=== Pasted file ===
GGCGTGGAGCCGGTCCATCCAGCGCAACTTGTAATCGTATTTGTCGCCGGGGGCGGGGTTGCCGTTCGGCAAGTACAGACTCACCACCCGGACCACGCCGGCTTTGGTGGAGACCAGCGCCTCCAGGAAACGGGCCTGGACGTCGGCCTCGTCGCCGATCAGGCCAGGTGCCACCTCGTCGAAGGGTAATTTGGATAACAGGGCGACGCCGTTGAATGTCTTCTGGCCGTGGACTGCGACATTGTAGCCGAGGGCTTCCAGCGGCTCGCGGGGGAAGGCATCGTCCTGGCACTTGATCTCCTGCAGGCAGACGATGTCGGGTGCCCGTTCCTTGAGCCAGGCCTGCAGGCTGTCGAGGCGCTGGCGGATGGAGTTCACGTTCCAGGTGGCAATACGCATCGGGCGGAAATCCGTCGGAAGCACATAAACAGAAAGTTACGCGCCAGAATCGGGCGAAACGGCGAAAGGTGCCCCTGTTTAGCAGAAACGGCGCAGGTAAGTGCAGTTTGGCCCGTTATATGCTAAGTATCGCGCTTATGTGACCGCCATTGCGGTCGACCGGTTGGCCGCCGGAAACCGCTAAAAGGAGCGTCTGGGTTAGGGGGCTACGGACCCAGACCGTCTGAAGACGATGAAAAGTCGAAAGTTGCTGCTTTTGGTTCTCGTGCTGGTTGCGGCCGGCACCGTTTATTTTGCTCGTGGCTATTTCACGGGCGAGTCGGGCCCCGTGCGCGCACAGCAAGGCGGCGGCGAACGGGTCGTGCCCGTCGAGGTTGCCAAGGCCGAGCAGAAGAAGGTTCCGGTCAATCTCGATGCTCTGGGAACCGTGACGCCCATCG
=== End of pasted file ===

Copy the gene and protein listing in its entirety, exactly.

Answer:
GGCGTGGAGCCGGTCCATCCAGCGCAACTTGTAATCGTATTTGTCGCCGGGGGCGGGGTTGCCGTTCGGCAAGTACAGACTCACCACCCGGACCACGCCGGCTTTGGTGGAGACCAGCGCCTCCAGGAAACGGGCCTGGACGTCGGCCTCGTCGCCGATCAGGCCAGGTGCCACCTCGTCGAAGGGTAATTTGGATAACAGGGCGACGCCGTTGAATGTCTTCTGGCCGTGGACTGCGACATTGTAGCCGAGGGCTTCCAGCGGCTCGCGGGGGAAGGCATCGTCCTGGCACTTGATCTCCTGCAGGCAGACGATGTCGGGTGCCCGTTCCTTGAGCCAGGCCTGCAGGCTGTCGAGGCGCTGGCGGATGGAGTTCACGTTCCAGGTGGCAATACGCATCGGGCGGAAATCCGTCGGAAGCACATAAACAGAAAGTTACGCGCCAGAATCGGGCGAAACGGCGAAAGGTGCCCCTGTTTAGCAGAAACGGCGCAGGTAAGTGCAGTTTGGCCCGTTATATGCTAAGTATCGCGCTTATGTGACCGCCATTGCGGTCGACCGGTTGGCCGCCGGAAACCGCTAAAAGGAGCGTCTGGGTTAGGGGGCTACGGACCCAGACCGTCTGAAGACGATGAAAAGTCGAAAGTTGCTGCTTTTGGTTCTCGTGCTGGTTGCGGCCGGCACCGTTTATTTTGCTCGTGGCTATTTCACGGGCGAGTCGGGCCCCGTGCGCGCACAGCAAGGCGGCGGCGAACGGGTCGTGCCCGTCGAGGTTGCCAAGGCCGAGCAGAAGAAGGTTCCGGTCAATCTCGATGCTCTGGGAACCGTGACGCCCATCG